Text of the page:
Europe is about to ban Russian oil: what happens next?

Russia’s decade-long dominance of the European energy market is crumbling and the biggest blow is expected this week as the European Union moves towards a ban on Russian oil.

Analysts say it will be possible sever Europe’s oil ties with Russiabut the effort will take time and could lead to shortages and higher prices for gasoline, diesel, jet fuel and other products, a situation that could penalize consumers already struggling with inflation and ultimately derail the economic recovery from the pandemic.

“It will be complicated,” said Richard Bronze, chief of geopolitics at Energy Aspects, a research firm. “You have a disconnection of two very intertwined parts of the global energy system,” he said, adding, “there will be disruptions and costs associated with that.”

“But politicians are increasingly convinced that it is necessary and better to do it relatively quickly, both to try to reduce revenues for financing Russia and to reduce European exposure to Russian influence,” said Bronze.

The objectives of the European Union are clear. With Russia continuing to wage war on Ukraine, Europe wants to deny President Vladimir V. Putin funds from oil sales, usually his largest export income and a cornerstone of the Russian economy. Russia’s oil sales in Europe are worth about $ 360 million a day, estimates Florian Thaler, chief executive of OilX, an energy research firm.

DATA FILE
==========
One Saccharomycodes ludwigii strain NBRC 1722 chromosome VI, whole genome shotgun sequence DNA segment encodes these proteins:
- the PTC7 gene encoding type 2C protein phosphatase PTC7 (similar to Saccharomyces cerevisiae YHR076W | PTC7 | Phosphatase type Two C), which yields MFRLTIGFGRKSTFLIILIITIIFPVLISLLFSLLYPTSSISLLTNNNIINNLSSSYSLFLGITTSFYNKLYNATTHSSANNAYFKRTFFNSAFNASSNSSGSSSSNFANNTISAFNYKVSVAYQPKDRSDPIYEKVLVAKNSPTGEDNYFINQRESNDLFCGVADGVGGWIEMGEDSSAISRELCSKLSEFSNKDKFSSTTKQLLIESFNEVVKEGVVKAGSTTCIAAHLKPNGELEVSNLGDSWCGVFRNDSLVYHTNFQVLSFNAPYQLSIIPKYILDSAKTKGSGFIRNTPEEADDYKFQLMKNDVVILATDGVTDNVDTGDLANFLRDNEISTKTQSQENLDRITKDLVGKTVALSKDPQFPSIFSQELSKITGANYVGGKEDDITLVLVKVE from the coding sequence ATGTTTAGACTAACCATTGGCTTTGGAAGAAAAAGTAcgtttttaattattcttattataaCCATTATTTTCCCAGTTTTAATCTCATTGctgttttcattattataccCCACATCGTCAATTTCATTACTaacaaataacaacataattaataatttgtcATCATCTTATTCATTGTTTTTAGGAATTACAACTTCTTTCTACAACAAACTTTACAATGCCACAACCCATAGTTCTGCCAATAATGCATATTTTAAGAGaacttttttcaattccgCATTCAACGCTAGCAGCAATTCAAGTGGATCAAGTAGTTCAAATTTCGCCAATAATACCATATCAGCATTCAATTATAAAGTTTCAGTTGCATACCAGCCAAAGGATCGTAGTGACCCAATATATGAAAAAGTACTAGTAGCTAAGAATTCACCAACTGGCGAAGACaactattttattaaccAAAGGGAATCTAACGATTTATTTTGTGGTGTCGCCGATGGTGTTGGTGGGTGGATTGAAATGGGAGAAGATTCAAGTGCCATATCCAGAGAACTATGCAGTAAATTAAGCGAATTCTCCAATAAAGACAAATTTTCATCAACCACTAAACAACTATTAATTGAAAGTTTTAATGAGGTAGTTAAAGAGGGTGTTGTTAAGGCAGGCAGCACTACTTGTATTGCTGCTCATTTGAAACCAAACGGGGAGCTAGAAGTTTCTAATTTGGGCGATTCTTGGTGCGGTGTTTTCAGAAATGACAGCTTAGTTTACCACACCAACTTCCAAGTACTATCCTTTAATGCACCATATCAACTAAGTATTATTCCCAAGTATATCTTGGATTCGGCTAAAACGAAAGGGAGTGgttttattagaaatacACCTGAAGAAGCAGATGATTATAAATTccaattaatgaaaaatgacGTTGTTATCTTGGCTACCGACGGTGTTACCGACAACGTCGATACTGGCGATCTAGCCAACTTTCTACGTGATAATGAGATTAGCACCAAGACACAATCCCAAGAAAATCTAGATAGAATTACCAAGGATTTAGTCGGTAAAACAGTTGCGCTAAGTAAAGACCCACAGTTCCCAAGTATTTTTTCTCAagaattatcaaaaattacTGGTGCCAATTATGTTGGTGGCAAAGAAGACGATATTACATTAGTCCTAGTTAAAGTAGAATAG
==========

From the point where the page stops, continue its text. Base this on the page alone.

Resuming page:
The move against oil would be part of an effort to end Moscow’s ability to distort European energy weapons. Russia’s latest attempt to do so came last week when it has cut off natural gas supplies to Poland and Bulgaria. Russian oil may be an easier target than gas, analysts say. “The oil system can reconfigure itself,” said Oswald Clint, an analyst with Bernstein, a research firm, adding that oil was “a very deep, liquid and fungible market” served by thousands of oil tankers.

However, for the European Union, cutting itself off from Russian oil will be a daunting task that could risk sowing divisions. About 25 percent of Europe’s crude oil comes from Russia, but there are wide differences in the level of dependence between countries, with the general rule that nations geographically closest to Russia are more entangled in its energy grid.

Britain, which is not a member of the European Union and has oil production from the North Sea, has said it will phase out Russian energy; Spain, Portugal and France import relatively small quantities of oil from Russia.